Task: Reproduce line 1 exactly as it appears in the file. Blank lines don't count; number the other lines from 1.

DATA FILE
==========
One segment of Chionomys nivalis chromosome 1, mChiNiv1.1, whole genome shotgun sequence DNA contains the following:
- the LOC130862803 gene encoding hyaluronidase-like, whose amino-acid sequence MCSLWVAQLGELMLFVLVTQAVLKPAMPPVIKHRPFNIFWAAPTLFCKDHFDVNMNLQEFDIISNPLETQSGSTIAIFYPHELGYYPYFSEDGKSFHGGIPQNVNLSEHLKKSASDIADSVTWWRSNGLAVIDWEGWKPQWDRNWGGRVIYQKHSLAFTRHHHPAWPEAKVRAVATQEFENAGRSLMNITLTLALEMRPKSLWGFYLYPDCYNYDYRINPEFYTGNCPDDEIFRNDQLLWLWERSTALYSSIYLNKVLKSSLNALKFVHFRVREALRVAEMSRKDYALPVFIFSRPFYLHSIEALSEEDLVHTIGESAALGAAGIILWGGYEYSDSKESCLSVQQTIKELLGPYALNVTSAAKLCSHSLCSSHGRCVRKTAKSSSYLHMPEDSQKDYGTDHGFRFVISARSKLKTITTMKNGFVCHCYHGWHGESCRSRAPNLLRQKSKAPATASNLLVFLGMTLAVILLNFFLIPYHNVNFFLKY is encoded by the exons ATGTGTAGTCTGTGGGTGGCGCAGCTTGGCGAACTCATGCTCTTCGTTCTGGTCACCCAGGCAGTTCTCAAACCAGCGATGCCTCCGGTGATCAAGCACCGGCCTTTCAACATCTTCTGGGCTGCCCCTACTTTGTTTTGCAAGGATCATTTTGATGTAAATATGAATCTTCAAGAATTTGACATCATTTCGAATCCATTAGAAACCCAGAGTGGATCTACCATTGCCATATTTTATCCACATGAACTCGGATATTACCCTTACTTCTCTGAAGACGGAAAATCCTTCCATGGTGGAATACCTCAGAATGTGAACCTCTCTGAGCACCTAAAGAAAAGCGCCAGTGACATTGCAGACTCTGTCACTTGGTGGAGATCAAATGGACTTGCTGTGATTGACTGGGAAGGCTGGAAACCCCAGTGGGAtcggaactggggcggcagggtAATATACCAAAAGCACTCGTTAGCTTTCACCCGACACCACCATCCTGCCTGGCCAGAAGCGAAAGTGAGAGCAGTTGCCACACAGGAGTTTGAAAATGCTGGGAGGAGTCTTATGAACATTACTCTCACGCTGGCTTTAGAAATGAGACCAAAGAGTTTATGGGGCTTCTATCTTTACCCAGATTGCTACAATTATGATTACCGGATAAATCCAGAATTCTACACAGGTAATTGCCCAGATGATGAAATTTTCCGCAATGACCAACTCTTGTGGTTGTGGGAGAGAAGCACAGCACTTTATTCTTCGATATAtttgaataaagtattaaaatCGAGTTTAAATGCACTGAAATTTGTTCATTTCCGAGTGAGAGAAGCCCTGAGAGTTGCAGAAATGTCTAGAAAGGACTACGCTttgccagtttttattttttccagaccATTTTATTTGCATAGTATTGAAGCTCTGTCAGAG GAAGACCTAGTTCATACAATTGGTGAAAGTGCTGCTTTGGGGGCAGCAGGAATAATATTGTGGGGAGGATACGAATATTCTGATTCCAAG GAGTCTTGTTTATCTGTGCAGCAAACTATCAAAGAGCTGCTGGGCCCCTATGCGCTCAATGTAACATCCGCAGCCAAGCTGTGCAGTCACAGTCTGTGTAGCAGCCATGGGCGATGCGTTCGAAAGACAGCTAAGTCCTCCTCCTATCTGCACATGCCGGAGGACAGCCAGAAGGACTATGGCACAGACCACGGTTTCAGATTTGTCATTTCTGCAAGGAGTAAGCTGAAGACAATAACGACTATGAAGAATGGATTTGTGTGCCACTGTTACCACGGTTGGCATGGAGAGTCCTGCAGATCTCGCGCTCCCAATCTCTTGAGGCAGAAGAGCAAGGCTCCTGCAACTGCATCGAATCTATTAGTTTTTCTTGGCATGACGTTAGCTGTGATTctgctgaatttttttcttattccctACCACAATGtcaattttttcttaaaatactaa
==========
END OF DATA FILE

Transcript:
One segment of Chionomys nivalis chromosome 1, mChiNiv1.1, whole genome shotgun sequence DNA contains the following: